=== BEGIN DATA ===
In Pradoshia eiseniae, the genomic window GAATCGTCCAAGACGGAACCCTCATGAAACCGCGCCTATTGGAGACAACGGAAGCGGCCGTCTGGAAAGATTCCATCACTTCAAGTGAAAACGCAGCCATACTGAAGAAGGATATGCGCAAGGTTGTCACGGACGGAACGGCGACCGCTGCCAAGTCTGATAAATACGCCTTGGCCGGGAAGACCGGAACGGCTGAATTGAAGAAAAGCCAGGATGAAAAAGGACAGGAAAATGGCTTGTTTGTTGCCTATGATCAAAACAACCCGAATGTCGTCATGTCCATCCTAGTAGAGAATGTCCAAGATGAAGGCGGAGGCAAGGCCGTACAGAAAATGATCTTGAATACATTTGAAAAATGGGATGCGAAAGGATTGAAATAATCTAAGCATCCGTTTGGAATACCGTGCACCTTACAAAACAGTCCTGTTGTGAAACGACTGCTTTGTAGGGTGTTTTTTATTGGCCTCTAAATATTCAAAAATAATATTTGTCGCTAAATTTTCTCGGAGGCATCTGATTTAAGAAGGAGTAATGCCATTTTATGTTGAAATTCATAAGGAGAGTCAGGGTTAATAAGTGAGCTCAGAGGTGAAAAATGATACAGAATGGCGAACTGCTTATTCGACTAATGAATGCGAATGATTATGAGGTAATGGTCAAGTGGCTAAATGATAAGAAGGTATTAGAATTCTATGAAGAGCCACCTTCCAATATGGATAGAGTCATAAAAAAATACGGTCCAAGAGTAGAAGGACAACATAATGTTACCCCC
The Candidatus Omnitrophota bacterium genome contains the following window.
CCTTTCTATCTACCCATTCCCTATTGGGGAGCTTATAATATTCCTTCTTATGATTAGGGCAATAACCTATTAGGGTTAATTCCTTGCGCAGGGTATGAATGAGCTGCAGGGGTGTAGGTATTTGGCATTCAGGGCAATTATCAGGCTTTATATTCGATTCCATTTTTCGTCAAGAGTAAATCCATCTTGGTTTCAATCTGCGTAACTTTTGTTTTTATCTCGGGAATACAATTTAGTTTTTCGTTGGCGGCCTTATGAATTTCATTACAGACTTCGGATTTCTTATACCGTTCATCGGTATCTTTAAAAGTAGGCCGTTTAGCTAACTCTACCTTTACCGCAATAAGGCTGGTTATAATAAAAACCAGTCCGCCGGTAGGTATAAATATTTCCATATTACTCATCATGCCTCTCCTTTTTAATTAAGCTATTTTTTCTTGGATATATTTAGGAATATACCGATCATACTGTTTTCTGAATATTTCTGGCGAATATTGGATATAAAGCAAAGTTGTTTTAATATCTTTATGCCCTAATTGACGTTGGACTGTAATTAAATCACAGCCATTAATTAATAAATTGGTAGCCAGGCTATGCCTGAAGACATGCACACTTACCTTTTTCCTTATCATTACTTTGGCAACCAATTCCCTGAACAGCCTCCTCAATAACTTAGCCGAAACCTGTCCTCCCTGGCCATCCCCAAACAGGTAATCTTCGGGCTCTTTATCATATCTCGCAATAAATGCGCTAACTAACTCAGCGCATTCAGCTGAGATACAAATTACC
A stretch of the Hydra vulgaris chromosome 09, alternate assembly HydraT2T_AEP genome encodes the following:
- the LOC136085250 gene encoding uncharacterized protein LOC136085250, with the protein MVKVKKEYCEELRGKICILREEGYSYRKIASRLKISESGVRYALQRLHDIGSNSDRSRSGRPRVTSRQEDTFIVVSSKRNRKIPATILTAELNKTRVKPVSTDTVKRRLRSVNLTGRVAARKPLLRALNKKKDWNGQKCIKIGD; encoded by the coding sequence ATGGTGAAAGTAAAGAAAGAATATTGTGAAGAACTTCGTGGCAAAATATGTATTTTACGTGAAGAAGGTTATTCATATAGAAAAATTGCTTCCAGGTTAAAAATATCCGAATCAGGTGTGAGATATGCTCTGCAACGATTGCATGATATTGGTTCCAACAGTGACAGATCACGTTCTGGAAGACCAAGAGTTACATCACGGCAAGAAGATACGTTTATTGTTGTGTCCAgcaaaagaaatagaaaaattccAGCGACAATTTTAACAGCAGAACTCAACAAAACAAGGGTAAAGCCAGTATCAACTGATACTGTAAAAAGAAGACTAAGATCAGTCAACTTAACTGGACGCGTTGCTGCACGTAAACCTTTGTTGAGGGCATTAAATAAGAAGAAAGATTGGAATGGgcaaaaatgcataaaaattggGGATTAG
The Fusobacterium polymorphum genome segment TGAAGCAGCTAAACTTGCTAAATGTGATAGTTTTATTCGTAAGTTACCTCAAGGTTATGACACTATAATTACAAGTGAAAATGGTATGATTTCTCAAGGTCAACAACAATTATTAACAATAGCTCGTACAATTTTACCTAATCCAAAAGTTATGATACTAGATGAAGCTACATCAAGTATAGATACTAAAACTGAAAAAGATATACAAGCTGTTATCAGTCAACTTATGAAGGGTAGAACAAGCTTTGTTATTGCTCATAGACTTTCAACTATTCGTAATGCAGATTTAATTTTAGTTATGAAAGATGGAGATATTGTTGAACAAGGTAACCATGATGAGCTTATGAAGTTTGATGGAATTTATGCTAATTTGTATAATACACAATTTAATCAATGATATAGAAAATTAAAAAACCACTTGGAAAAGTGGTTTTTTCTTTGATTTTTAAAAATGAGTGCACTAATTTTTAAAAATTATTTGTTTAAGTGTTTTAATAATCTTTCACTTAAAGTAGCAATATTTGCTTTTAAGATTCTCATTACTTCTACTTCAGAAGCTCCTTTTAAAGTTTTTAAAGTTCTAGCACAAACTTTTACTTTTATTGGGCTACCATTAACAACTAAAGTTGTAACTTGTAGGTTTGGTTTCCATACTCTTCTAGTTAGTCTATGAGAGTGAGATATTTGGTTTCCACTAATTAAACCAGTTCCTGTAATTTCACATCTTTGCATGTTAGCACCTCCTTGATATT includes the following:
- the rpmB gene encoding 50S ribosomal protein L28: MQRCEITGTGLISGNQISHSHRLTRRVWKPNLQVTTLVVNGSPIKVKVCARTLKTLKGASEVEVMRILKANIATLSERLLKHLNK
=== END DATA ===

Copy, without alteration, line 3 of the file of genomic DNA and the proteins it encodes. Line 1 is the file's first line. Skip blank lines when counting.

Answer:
CCTTTCTATCTACCCATTCCCTATTGGGGAGCTTATAATATTCCTTCTTATGATTAGGGCAATAACCTATTAGGGTTAATTCCTTGCGCAGGGTATGAATGAGCTGCAGGGGTGTAGGTATTTGGCATTCAGGGCAATTATCAGGCTTTATATTCGATTCCATTTTTCGTCAAGAGTAAATCCATCTTGGTTTCAATCTGCGTAACTTTTGTTTTTATCTCGGGAATACAATTTAGTTTTTCGTTGGCGGCCTTATGAATTTCATTACAGACTTCGGATTTCTTATACCGTTCATCGGTATCTTTAAAAGTAGGCCGTTTAGCTAACTCTACCTTTACCGCAATAAGGCTGGTTATAATAAAAACCAGTCCGCCGGTAGGTATAAATATTTCCATATTACTCATCATGCCTCTCCTTTTTAATTAAGCTATTTTTTCTTGGATATATTTAGGAATATACCGATCATACTGTTTTCTGAATATTTCTGGCGAATATTGGATATAAAGCAAAGTTGTTTTAATATCTTTATGCCCTAATTGACGTTGGACTGTAATTAAATCACAGCCATTAATTAATAAATTGGTAGCCAGGCTATGCCTGAAGACATGCACACTTACCTTTTTCCTTATCATTACTTTGGCAACCAATTCCCTGAACAGCCTCCTCAATAACTTAGCCGAAACCTGTCCTCCCTGGCCATCCCCAAACAGGTAATCTTCGGGCTCTTTATCATATCTCGCAATAAATGCGCTAACTAACTCAGCGCATTCAGCTGAGATACAAATTACC